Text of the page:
How the Salvation Army is trying to change its ‘anti-LGBTQ’ reputation


(CNN)Salvation Army bell ringers, the folks you see jingling bells by red kettles at Christmastime, will be carrying a new prop this year: A card explaining the Christian church and charity’s approach to LGBTQ people.

Designed to help bell ringers answer questions from passersby, the cards include a link to online testimonials from LGBTQ people helped by the Salvation Army’s array of social services, from homeless shelters to rehab clinics and food pantries.

“For years, Facebook posts, forwarded emails and rumors have been leading some people to believe the Salvation Army does not serve members of the LGBTQ community,” the cards read. “These accusations are simply not true.”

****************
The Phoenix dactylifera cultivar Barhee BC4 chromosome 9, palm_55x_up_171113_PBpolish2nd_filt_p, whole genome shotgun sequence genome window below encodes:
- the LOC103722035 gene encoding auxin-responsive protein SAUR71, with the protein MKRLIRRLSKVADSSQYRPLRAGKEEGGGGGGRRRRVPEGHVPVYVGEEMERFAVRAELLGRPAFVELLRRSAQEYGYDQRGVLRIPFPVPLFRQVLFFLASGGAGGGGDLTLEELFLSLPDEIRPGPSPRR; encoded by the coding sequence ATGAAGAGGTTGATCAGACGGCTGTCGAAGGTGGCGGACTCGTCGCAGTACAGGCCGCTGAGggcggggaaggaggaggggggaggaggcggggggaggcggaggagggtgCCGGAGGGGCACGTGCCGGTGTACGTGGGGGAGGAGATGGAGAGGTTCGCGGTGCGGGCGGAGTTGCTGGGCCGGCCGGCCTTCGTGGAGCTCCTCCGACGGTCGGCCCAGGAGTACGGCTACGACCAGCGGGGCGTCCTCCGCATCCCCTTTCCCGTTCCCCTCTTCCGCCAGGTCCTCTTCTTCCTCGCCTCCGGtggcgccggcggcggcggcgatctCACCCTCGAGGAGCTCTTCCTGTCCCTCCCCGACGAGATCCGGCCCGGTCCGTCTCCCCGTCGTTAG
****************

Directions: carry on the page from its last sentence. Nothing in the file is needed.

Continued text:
To many Americans, the Army’s social services may be far more familiar than its politics or theology. Ranked number two in the Chronicle of Philanthropy’s list of “America’s Favorite Charities,” it raised $1.5 billion in donations last year. The Red Kettle campaign began 129 years ago, when a Salvationist put out a pot for the needy on Market Street in San Francisco.

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